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What part of the retina detects color?

The retina is the light-sensitive layer of tissue at the back of the eye that contains photoreceptor cells called rods and cones. Cones are responsible for color vision. There are three types of cones that each detect different wavelengths of light corresponding to red, green or blue. The brain combines the signals from the three cone types to produce the perception of a whole spectrum of colors.

The Retina and Photoreceptors

The retina lines the inside of the back two-thirds of the eye. It contains two main types of photoreceptor cells: rods and cones. Rods function in dim light and detect shades of gray. Cones function in bright light and are responsible for color vision. There are approximately 120 million rods and 6 million cones in the human retina.

Rods and cones have different distributions across the retina. Rods are concentrated around the periphery, while cones are found mostly in the central retina, in an area called the macula. At the very center of the macula is the fovea, which contains only cones and is responsible for sharp, central vision.

Cone Photoreceptors for Color Vision

There are three types of cones that each contain a different photopigment, which is a light-sensitive protein. The three photopigments have peak sensitivities corresponding to short (blue), medium (green), and long (red) wavelengths of visible light.

Cone type Peak sensitivity
Short wavelength (S) 420 nm – blue
Medium wavelength (M) 534 nm – green
Long wavelength (L) 564 nm – red

When light hits the retina, the photopigments in the cones absorb photons and trigger chemical reactions that generate electrical signals. The signals travel via the optic nerve to the visual cortex in the brain, which interprets them as color.

Trichromatic Color Vision

Having three different cone types with overlapping sensitivity ranges allows us to perceive the whole visible light spectrum. This is called trichromatic color vision. It works via a process called opponency, where signals from cones are processed by comparing responses of the different cone types.

For example, some neurons compare L and M cone responses and transmit a red-green opponent signal. Other neurons compare S with a combined L and M signal for a blue-yellow opponent signal. These opponent signals then travel to the visual cortex where they are further processed to produce the wide range of colors we can perceive.

Color Blindness

Sometimes cone photoreceptors are missing or do not function properly, leading to deficiencies in color vision or color blindness. The most common forms are:

  • Red-green color blindness – caused by missing or defective L or M cones. Reds, oranges, and greens are difficult to distinguish.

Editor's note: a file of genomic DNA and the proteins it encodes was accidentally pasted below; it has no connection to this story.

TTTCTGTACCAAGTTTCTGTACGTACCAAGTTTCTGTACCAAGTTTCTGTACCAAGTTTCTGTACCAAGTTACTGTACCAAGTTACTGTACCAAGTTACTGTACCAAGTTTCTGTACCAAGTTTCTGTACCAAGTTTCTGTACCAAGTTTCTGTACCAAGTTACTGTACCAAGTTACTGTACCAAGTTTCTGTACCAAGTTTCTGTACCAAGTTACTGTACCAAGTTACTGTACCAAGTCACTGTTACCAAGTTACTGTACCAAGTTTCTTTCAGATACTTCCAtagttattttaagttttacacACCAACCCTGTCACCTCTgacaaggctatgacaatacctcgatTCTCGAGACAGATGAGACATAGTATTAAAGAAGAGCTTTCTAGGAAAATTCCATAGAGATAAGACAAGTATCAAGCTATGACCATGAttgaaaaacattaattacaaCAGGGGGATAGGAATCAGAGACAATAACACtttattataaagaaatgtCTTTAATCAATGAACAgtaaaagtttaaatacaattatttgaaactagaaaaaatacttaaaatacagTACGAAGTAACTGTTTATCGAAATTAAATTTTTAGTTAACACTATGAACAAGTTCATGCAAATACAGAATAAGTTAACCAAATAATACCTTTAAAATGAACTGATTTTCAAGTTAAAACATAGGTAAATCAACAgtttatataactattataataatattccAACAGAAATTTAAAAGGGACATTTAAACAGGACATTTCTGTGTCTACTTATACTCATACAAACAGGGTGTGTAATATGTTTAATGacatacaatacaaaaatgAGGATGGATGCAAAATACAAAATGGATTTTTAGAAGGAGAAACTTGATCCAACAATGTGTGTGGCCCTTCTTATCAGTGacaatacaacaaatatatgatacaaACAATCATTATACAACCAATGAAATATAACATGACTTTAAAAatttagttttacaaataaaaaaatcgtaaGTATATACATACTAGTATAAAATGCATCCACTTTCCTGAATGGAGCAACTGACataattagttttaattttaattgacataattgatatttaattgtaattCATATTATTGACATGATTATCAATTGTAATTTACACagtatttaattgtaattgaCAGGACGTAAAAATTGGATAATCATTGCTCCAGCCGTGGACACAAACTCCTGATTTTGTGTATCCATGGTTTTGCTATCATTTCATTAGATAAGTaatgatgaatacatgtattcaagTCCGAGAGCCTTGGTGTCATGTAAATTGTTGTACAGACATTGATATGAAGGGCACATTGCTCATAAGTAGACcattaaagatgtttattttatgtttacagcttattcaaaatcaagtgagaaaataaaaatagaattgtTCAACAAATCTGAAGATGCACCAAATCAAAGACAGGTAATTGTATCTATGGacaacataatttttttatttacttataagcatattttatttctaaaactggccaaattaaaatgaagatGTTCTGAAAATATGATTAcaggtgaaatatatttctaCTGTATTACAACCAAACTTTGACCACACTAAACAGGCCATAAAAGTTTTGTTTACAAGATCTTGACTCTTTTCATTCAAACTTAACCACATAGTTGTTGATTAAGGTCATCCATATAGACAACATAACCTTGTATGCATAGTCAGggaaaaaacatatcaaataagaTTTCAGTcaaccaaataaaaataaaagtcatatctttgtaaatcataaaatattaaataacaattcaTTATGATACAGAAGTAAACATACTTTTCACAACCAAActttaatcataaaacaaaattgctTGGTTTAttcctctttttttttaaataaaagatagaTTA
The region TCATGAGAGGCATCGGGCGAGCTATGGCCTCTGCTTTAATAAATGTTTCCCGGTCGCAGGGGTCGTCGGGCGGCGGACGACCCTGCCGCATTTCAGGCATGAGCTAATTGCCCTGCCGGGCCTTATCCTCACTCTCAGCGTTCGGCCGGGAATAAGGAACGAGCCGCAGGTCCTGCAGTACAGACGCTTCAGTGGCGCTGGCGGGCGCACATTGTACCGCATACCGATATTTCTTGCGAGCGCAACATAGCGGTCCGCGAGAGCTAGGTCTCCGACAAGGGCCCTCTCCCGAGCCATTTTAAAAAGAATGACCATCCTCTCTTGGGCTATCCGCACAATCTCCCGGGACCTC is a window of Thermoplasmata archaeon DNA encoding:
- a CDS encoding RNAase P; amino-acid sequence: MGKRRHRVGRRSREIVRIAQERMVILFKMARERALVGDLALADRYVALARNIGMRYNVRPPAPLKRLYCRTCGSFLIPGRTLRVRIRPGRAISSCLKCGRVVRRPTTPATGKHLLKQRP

• Blue-yellow color blindness – caused by missing or defective S cones. Blues and yellows are hard to tell apart.
  • Total color blindness – missing or defective S, M, and L cones. Vision is essentially in black, white, and shades of gray.

Color blindness affects approximately 1 in 12 men and 1 in 200 women globally. There is no treatment currently available, but colored filters and other aids can help improve color discrimination.

Distribution of Cones in the Retina

The three types of cones are not distributed equally across the retina. Studies of cone distributions have found:

  • The fovea has a very high density of cones but contains almost exclusively L and M cones. S cones are very rare in the fovea.
  • Towards the retinal periphery, the total number of cones reduces but the proportion of S cones increases.
  • The ratio of L to M cones varies significantly between individuals from as low as 1:2 up to 16:1.
  • On average, the ratio of L to M cones is around 2:1 for Caucasian populations.

The higher proportion of L and M cones in the central retina accounts for our excellent perception of fine details and color when looking directly at objects. The predominance of S cones towards the edges enhances perception of movement and causes enhanced blue color perception in peripheral vision.

Adaptations for Color Vision

Several anatomical and physiological adaptations allow the retinal cones to detect color:

  • The presence of the three distinct cone photopigments with different spectral sensitivities.
  • The cones contain various colored oil droplets that act as filters to fine-tune sensitivity.
  • The cones have large exposed outer segments packed with photopigment for efficient photon capture.
  • The retina contains interconnected neurons that enable opponent processing.
  • The visual cortex contains specialized color-selective neurons.

Together, these adaptations make human color vision very sophisticated compared to most mammals. However, some species like birds have an even more complex quadruple cone system, allowing them to see into the ultraviolet spectrum.


In summary, cone photoreceptors in the retina enable color vision. The three types of cones with peak sensitivities to blue, green and red wavelengths allow us to perceive the full visible spectrum through an opponent processing system. The central area of the retina is specialized for high acuity color vision. Defects in cone function can lead to various types of color blindness. The complex adaptations of the retinal cones and visual system allow humans to have excellent trichromatic color vision.